By the time we reached Grand Central, I had been crammed into some guys armpit, nearly had coffee spilled on me by oblivious workaholics clicking away on their Blackberry’s and had at least one troubled drug addict tell me their life story before moving onto the next train to start their story over again with the next unsuspecting rube. Keep in mind, this is the good train. At Grand Central, the doors would open and a flood of people would rush out, bottle-necking at the staircase that led up to the main concourse. There is no place that is more of a sensory overload than Grand Central Station at rush hour – the wall of elbows all jockeying for position, the screeching from the train across the way as it pulls into the station, the unintelligible garbled radio voice of the conductor, the smell of astringent body odor and the general roar of shuffling feat and muddled voices lost amid the din of the train station will turn even the most gregarious of personalities into an agoraphobe.
But the view when I finally made it out from the rat race – damn. Stepping out into the coral colored corridors of the main concourse of Grand Central, with it’s soft gold lighting and reflective polished tile is an odd sensation. It may be different for someone who has grown up in NYC their entire life, but even after months of the same commute, I always felt like I was stepping into an embodiment of the the old notion of what New York was meant to be, from a time back when the city was flourishing with the spirits of Art Deco and the New Deal and the overwhelming sense of human potential manifested itself in the incorrigible attitudes of its people and the lofty, monolithic buildings they created to reach up and prod the gods with concrete reminders of their determination. The astrologically themed ceiling in the main terminal was testament to that perhaps overly poetic feeling, and there was hardly a day that I didn’t stand slack-jawed, if only for a moment, staring up at the ceiling like the dozens of dumbstruck tourists who I so often chastised for being in the goddamn way.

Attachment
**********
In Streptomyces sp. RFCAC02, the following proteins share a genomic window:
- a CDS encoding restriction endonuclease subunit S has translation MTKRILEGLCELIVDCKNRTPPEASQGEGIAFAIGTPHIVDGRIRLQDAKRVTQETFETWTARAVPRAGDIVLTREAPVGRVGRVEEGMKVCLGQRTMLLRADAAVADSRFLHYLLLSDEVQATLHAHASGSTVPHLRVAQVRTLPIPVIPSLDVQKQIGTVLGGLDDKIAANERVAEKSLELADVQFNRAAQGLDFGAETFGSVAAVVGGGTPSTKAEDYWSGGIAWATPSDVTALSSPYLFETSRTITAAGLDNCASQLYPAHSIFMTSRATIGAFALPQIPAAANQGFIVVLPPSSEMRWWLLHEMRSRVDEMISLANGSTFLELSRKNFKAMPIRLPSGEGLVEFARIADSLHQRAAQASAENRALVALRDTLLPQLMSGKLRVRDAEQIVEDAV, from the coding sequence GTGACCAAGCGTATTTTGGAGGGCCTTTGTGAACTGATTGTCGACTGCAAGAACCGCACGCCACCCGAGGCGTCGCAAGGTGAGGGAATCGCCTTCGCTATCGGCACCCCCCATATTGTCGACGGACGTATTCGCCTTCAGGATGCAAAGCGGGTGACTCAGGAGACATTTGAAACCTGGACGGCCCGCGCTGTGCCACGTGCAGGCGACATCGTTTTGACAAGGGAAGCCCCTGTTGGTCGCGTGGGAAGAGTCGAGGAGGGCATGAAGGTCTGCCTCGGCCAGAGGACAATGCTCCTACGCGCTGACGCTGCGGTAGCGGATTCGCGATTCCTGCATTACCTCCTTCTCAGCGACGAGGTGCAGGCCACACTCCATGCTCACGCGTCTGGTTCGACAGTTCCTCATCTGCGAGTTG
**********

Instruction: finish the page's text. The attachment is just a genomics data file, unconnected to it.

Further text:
I grew up reading Marvel Comics. I can remember the first issue my dad brought home for me and as I would read it on the floor of the living room, I knew it was something special. These were fantastic characters set against the backdrop of the world’s greatest city and as I pushed open the heavy iron doors onto 5th Avenue, to the streams of yellow taxi cabs and the canyons of gray office buildings, I have to admit that on more than one occasion I imagined Spider-Man swinging from building to building or the Fantasticar jetting off to the next adventure. My conception of New York was largely defined by the Marvel Universe and though I never actually saw the web-slinger, that walk up 5th avenue toward Bryant Park from Grand Central did little to assuage the idea that I might actually catch a glimpse of red and blue.
Landmarks are a huge part of New York’s appeal and on my walk to work at Marvel (which has since moved offices), I saw the Chrysler Building with it’s mercurial silver curves and Bryant Park with the New York Public Library (of Ghostbusters fame) from across the street. These weren’t just buildings, these were monuments to a better time in our history. After turning left down 5th, passing some stern looking business women, the occasional crazy person and a weird, out of place liquid nitrogen tank that had pipes going down into a manhole, eventually the quintessential New York landmark came into view: The Empire State Building. Every morning, the rising sun hit the windows of the eastern facing side of the building and man, if it didn’t just glow.
By the time I made it to the office to work on comic books filled with the world’s most polychromatic collection of characters, it was no mystery where Stan Lee and all the other writers and artists from the last 70 years of Marvel found their inspiration. The City was – and is – such an incredible living organism that from the grimiest, lowest part of the subway to the lofty, heaven scratching point at the top of the Empire State Building there is literally nothing else like it in the world…not even the red tile roofs and beige strip malls of California.